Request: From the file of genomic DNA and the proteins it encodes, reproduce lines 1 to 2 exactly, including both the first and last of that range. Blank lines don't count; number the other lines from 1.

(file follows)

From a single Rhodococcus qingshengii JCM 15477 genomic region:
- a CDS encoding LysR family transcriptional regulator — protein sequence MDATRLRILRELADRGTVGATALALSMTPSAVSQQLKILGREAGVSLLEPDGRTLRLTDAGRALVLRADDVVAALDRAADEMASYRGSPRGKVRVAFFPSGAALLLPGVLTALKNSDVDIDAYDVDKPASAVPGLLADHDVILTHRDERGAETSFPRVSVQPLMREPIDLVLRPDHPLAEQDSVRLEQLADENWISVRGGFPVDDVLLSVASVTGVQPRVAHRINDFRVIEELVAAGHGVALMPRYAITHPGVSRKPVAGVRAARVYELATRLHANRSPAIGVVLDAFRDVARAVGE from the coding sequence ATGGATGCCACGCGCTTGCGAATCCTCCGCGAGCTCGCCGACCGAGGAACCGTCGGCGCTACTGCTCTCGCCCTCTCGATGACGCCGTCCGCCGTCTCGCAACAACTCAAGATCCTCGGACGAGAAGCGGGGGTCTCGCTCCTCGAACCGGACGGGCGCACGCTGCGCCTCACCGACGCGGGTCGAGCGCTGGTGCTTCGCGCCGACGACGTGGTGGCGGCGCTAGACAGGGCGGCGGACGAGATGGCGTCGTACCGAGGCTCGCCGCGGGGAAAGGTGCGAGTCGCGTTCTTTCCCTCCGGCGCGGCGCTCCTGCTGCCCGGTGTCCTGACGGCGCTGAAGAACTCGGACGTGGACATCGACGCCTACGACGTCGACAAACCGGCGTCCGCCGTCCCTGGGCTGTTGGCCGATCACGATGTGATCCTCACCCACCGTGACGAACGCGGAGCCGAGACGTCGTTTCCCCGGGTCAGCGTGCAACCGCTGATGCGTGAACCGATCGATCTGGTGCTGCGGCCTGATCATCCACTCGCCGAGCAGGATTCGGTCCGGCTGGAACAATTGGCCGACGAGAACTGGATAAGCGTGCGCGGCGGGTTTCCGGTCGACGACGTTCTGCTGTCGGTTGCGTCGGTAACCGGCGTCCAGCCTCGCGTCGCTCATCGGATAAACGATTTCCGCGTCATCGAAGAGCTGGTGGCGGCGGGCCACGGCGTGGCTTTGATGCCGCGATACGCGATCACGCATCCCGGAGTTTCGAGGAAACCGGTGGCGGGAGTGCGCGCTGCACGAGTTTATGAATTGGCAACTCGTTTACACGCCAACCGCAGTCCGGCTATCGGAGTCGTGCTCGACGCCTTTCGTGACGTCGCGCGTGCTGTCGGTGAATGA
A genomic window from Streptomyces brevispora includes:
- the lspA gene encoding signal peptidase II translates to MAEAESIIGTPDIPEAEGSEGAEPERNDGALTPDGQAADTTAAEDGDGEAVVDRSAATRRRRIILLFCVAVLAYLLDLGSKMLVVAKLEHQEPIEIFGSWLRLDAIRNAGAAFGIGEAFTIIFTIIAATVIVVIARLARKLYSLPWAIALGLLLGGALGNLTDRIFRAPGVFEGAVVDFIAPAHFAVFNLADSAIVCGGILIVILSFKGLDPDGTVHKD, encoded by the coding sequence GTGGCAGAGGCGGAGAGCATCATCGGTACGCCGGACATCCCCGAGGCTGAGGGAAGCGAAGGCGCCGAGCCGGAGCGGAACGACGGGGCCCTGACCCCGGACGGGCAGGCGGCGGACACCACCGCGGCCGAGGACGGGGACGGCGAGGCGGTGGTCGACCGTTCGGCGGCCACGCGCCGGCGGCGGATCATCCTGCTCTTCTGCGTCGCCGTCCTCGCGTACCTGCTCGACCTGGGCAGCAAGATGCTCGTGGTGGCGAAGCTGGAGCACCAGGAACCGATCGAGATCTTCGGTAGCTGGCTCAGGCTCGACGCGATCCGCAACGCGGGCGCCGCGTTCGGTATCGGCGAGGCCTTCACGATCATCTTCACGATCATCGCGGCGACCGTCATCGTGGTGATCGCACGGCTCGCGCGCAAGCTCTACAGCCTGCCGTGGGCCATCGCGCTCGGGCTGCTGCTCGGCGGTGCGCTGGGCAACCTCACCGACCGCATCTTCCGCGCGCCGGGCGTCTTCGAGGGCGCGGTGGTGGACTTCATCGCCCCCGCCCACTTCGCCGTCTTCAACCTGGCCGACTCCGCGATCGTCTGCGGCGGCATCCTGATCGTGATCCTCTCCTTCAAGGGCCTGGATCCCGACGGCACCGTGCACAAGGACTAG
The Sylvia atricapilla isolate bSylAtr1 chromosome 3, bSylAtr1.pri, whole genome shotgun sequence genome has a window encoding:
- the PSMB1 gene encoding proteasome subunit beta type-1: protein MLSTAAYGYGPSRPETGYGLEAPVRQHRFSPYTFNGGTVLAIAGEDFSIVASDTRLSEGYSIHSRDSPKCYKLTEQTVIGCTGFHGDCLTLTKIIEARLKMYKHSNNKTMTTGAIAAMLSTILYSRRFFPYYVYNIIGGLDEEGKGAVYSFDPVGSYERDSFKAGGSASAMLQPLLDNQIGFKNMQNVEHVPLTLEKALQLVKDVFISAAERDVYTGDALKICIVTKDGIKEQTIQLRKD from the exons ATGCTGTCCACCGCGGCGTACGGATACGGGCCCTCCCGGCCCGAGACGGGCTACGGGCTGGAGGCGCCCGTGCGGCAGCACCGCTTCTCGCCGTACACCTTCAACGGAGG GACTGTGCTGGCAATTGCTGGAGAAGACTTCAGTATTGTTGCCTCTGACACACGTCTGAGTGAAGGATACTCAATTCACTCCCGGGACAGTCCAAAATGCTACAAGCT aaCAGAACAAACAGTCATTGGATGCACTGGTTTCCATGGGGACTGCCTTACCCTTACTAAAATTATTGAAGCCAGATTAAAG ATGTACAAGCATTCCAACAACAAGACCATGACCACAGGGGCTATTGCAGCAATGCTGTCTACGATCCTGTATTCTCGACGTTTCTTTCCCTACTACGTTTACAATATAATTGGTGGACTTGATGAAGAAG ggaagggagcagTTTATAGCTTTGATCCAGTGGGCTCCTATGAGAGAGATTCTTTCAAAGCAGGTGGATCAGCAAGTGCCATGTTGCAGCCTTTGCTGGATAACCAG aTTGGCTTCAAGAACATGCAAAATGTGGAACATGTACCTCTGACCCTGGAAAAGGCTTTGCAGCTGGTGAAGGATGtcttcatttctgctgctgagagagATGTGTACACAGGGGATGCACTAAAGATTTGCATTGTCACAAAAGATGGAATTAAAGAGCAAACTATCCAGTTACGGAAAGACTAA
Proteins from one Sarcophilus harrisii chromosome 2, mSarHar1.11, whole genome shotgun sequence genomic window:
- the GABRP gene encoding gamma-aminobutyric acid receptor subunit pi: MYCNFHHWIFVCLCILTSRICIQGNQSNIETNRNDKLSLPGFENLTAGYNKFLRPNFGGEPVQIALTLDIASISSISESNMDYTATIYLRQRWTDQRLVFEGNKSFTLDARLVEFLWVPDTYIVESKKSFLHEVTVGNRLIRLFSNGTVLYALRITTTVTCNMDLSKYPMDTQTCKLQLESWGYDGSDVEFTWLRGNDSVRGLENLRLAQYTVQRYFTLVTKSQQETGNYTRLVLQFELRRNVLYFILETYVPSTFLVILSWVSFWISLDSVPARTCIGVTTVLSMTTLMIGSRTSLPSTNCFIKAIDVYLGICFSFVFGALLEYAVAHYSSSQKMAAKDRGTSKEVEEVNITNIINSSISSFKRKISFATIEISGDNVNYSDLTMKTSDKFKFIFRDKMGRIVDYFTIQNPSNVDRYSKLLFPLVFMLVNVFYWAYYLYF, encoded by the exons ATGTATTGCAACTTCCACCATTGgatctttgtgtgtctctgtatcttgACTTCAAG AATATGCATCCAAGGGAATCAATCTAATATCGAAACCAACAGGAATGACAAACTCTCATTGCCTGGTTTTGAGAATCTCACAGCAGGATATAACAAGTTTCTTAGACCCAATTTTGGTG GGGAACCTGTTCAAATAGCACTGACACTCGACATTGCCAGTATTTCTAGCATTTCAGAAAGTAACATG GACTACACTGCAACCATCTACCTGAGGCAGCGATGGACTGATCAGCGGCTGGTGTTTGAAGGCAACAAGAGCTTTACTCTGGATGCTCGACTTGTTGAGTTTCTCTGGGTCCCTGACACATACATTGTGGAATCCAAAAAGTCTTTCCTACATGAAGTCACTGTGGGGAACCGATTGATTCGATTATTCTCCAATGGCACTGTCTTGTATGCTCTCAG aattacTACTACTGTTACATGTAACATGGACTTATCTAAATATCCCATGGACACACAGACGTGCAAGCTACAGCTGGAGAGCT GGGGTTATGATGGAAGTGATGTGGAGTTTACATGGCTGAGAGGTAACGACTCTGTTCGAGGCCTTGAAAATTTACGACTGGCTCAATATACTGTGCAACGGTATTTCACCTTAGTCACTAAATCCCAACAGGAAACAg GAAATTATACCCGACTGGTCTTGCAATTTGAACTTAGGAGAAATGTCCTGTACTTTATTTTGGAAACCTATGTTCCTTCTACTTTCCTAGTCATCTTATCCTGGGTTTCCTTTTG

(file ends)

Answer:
From a single Rhodococcus qingshengii JCM 15477 genomic region:
- a CDS encoding LysR family transcriptional regulator — protein sequence MDATRLRILRELADRGTVGATALALSMTPSAVSQQLKILGREAGVSLLEPDGRTLRLTDAGRALVLRADDVVAALDRAADEMASYRGSPRGKVRVAFFPSGAALLLPGVLTALKNSDVDIDAYDVDKPASAVPGLLADHDVILTHRDERGAETSFPRVSVQPLMREPIDLVLRPDHPLAEQDSVRLEQLADENWISVRGGFPVDDVLLSVASVTGVQPRVAHRINDFRVIEELVAAGHGVALMPRYAITHPGVSRKPVAGVRAARVYELATRLHANRSPAIGVVLDAFRDVARAVGE from the coding sequence ATGGATGCCACGCGCTTGCGAATCCTCCGCGAGCTCGCCGACCGAGGAACCGTCGGCGCTACTGCTCTCGCCCTCTCGATGACGCCGTCCGCCGTCTCGCAACAACTCAAGATCCTCGGACGAGAAGCGGGGGTCTCGCTCCTCGAACCGGACGGGCGCACGCTGCGCCTCACCGACGCGGGTCGAGCGCTGGTGCTTCGCGCCGACGACGTGGTGGCGGCGCTAGACAGGGCGGCGGACGAGATGGCGTCGTACCGAGGCTCGCCGCGGGGAAAGGTGCGAGTCGCGTTCTTTCCCTCCGGCGCGGCGCTCCTGCTGCCCGGTGTCCTGACGGCGCTGAAGAACTCGGACGTGGACATCGACGCCTACGACGTCGACAAACCGGCGTCCGCCGTCCCTGGGCTGTTGGCCGATCACGATGTGATCCTCACCCACCGTGACGAACGCGGAGCCGAGACGTCGTTTCCCCGGGTCAGCGTGCAACCGCTGATGCGTGAACCGATCGATCTGGTGCTGCGGCCTGATCATCCACTCGCCGAGCAGGATTCGGTCCGGCTGGAACAATTGGCCGACGAGAACTGGATAAGCGTGCGCGGCGGGTTTCCGGTCGACGACGTTCTGCTGTCGGTTGCGTCGGTAACCGGCGTCCAGCCTCGCGTCGCTCATCGGATAAACGATTTCCGCGTCATCGAAGAGCTGGTGGCGGCGGGCCACGGCGTGGCTTTGATGCCGCGATACGCGATCACGCATCCCGGAGTTTCGAGGAAACCGGTGGCGGGAGTGCGCGCTGCACGAGTTTATGAATTGGCAACTCGTTTACACGCCAACCGCAGTCCGGCTATCGGAGTCGTGCTCGACGCCTTTCGTGACGTCGCGCGTGCTGTCGGTGAATGA